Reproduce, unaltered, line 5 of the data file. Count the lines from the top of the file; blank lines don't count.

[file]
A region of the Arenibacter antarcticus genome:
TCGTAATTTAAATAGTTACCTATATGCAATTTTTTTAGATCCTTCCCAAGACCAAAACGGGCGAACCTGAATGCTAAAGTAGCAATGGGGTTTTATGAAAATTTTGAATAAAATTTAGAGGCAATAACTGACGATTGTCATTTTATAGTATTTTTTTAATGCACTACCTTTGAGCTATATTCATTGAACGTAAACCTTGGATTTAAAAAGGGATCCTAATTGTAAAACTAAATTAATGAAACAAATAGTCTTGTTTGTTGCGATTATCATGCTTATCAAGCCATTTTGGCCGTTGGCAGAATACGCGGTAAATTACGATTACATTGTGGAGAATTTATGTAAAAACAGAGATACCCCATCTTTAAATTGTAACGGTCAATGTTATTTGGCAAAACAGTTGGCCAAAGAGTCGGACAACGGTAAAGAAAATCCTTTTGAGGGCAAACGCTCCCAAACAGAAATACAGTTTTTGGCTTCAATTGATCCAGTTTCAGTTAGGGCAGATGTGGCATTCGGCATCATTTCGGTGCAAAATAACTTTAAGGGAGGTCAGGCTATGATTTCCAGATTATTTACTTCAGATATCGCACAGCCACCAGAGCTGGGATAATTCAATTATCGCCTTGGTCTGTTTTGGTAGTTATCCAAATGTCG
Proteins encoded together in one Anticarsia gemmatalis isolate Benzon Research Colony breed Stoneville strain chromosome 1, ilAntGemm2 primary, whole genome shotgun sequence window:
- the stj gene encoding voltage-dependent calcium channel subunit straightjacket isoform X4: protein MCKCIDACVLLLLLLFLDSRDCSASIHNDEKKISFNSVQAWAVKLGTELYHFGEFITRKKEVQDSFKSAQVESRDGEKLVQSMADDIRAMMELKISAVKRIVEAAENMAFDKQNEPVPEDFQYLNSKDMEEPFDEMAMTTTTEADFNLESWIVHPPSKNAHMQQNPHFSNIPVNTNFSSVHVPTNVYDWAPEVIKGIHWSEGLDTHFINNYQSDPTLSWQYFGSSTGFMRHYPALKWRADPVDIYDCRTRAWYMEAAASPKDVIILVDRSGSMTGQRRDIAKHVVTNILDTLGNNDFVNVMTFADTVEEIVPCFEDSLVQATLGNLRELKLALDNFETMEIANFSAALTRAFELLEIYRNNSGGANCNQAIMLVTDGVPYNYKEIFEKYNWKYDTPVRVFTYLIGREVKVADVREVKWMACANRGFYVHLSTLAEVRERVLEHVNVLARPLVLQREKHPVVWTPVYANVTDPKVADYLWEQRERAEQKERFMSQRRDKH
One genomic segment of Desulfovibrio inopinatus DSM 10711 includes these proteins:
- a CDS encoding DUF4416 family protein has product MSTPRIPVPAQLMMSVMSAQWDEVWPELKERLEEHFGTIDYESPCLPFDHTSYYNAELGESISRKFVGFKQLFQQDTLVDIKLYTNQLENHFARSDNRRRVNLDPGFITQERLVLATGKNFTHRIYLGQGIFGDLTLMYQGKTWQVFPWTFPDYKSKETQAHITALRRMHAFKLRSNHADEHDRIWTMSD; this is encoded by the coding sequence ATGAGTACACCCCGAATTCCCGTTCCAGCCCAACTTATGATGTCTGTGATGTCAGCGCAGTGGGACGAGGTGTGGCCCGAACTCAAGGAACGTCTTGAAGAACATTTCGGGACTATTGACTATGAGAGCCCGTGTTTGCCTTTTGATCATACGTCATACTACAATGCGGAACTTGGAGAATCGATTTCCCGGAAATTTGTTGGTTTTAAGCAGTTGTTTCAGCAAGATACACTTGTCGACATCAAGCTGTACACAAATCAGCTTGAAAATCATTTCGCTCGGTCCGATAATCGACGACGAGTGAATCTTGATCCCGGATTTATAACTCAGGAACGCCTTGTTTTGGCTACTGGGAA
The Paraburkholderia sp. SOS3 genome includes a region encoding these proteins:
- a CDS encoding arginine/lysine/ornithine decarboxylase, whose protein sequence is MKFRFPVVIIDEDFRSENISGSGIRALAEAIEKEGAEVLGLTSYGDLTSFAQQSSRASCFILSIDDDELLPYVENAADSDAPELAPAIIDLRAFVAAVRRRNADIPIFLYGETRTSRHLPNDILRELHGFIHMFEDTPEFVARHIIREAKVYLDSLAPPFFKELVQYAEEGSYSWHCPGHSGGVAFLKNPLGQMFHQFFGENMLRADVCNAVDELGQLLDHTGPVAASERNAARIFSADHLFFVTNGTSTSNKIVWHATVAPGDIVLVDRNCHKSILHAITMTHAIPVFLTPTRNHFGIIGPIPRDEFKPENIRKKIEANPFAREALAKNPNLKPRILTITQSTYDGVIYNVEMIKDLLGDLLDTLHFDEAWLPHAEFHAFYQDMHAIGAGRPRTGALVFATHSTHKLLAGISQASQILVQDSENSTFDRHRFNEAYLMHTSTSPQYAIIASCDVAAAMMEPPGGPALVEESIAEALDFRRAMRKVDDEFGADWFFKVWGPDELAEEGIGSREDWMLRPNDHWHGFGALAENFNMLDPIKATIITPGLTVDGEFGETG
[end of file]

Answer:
One genomic segment of Desulfovibrio inopinatus DSM 10711 includes these proteins: